Not all of Walter P Moore's 335 employees qualify as mentor material. The firm only selects mentors with three years' experience or less because they want the mentor to be close enough to the college-to-work transition that they appreciate the protégé's situation.
How effective is the mentoring program? The protégé's experience and job satisfaction are evaluated at three- and six-month intervals and, in 2005, job satisfaction was rated at 8.8 (on a 10-point scale) at the three-month interval and at 8.7 at the six-month interval.
"Being accessible and available was the biggest plus from my mentors," said one new hire in an anonymous employee survey. "The ability to ask questions about any and all areas of work and non-work issues was really helpful."
Walter P Moore annually invests 2.5% of net revenue on training and career development programs, which comes out to approximately $3,200 per employee.
The generous training and development budget funds two full-time professionals who design and develop courses of both a technical (70%) and nontechnical (30%) nature. The latter cover topics such as presentation skills, time management, consulting skills, and project management.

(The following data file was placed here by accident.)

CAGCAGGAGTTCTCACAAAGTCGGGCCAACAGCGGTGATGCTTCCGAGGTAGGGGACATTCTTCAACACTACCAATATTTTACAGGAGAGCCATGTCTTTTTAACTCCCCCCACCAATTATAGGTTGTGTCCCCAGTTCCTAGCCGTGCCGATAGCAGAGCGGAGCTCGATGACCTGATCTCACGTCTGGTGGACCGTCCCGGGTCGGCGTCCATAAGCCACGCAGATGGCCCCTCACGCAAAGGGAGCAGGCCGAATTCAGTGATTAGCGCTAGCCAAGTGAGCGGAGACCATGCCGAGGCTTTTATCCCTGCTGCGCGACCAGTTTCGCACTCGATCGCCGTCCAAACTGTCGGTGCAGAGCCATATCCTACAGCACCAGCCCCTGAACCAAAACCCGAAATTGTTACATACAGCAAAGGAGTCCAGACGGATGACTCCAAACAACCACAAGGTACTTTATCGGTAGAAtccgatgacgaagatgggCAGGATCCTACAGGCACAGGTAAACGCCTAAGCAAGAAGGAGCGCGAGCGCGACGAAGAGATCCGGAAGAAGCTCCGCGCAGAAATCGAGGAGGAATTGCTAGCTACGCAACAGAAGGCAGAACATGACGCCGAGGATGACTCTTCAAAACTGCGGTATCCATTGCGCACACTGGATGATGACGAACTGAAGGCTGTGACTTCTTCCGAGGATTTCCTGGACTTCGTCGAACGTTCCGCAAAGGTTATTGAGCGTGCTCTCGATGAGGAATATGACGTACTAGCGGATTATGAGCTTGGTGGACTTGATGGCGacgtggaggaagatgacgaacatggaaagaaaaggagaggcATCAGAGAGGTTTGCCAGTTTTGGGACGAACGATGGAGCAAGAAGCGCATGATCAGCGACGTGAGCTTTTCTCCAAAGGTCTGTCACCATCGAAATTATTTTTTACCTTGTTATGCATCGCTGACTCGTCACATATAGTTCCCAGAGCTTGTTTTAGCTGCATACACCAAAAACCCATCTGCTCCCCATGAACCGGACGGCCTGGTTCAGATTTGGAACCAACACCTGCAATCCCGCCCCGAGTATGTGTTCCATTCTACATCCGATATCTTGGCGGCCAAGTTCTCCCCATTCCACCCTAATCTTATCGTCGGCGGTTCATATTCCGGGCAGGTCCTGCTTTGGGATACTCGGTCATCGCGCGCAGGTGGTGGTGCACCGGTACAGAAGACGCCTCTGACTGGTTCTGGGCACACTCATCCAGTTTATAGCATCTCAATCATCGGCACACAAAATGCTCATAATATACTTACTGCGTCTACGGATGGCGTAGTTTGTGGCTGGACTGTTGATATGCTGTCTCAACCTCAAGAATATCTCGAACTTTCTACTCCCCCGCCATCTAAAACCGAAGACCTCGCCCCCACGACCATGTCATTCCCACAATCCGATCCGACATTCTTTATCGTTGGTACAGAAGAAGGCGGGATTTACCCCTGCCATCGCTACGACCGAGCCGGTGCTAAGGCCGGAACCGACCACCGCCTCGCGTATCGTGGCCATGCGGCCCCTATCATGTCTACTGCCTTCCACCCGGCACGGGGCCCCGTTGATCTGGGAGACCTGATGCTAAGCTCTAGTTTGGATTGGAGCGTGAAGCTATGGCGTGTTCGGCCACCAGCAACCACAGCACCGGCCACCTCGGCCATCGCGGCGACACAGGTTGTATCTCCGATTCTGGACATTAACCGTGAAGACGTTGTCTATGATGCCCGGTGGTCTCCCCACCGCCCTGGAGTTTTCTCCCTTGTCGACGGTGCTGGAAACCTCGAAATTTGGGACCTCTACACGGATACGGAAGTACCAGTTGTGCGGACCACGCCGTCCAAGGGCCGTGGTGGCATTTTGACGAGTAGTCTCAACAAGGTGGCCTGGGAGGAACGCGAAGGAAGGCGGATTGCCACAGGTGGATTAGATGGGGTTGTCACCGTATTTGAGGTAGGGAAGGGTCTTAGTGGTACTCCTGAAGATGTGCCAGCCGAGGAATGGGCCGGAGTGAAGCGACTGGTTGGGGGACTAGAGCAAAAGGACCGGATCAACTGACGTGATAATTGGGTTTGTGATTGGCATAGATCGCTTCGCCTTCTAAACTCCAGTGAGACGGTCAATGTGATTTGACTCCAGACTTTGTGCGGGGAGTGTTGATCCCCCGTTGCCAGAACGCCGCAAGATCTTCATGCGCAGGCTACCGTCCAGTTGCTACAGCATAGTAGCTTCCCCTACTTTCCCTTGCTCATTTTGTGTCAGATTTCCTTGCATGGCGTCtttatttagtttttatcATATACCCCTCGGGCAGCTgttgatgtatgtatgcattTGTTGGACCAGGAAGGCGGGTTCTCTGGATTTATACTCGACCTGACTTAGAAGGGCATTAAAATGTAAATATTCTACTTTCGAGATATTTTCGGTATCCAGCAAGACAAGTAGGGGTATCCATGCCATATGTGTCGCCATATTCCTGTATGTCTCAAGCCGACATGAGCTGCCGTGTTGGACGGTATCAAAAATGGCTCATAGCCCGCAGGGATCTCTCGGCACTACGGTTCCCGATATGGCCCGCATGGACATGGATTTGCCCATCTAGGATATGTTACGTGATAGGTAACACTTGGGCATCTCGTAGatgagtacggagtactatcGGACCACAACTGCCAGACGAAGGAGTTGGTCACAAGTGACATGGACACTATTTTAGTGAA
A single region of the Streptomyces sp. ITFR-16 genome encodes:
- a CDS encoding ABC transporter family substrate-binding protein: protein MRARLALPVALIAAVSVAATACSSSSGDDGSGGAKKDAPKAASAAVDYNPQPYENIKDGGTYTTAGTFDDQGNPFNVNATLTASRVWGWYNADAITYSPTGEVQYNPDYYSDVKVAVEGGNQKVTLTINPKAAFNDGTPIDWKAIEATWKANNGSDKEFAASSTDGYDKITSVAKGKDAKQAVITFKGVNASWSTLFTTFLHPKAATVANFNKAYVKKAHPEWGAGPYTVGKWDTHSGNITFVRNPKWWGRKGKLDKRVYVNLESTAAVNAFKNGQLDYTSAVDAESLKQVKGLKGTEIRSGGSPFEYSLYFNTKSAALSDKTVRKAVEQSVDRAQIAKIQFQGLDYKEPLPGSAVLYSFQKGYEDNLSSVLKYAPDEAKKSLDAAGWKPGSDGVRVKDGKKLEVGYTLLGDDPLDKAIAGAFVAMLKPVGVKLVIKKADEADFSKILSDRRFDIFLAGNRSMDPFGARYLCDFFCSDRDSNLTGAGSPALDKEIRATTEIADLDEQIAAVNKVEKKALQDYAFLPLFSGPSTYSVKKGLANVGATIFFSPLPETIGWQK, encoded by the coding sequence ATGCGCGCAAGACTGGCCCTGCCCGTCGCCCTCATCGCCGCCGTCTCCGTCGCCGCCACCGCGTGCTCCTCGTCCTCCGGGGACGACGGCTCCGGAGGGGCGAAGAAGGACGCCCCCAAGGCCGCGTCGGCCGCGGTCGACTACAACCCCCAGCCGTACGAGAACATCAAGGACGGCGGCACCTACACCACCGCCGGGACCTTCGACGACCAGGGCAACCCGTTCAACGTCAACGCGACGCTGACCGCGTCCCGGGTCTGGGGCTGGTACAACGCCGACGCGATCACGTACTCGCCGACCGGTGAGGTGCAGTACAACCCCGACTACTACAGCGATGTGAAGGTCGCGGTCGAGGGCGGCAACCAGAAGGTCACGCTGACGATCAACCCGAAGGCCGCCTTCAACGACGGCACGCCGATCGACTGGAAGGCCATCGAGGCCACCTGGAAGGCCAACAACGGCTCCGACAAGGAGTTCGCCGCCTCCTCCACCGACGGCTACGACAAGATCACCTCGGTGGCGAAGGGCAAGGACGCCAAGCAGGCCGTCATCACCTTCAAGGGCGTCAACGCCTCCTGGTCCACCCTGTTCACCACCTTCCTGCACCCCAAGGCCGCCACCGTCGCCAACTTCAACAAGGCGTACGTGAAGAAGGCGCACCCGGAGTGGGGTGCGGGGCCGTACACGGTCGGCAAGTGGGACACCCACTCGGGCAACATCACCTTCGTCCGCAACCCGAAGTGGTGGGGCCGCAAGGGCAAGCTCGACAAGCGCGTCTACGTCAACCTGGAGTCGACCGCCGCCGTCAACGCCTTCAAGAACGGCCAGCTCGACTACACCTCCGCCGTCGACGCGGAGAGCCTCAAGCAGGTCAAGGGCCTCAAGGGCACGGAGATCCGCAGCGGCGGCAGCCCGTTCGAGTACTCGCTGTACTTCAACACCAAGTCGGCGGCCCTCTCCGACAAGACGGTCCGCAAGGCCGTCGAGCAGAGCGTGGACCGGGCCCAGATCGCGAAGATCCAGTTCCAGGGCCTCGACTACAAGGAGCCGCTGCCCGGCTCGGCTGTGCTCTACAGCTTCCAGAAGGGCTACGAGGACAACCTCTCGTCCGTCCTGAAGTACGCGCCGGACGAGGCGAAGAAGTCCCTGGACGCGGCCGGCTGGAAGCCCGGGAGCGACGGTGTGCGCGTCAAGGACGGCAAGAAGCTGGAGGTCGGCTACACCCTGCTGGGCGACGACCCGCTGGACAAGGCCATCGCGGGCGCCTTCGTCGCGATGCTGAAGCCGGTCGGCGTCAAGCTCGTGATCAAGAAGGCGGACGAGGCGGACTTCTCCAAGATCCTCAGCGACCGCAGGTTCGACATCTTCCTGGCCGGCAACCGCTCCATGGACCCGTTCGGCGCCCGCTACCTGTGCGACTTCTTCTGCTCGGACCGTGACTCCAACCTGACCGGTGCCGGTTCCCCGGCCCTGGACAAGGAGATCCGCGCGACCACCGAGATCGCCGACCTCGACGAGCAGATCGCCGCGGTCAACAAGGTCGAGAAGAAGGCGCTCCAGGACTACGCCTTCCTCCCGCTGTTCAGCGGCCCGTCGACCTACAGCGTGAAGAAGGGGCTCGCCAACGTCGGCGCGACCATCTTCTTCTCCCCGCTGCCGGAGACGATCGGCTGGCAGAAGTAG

Teaching responsibilities are mostly handled in-house, with 95% of all classes taught by the firm's principals, including Raymond F. Messer, the firm's president and chairman, who teaches risk management and liability.
Each of the firm's nine offices handles its own technical courses, with an average 10–12 courses per month firm-wide; most nontechnical training is held at the firm's Houston headquarters.
The firm also provides license exam review training and twice annually conducts its FastStart program, a 30-hour technical training orientation for new graduates that covers design topics and structural modeling.
For employees who seek qualified training from outside sources, Walter P Moore reimburses up to $1,500 per employee per year.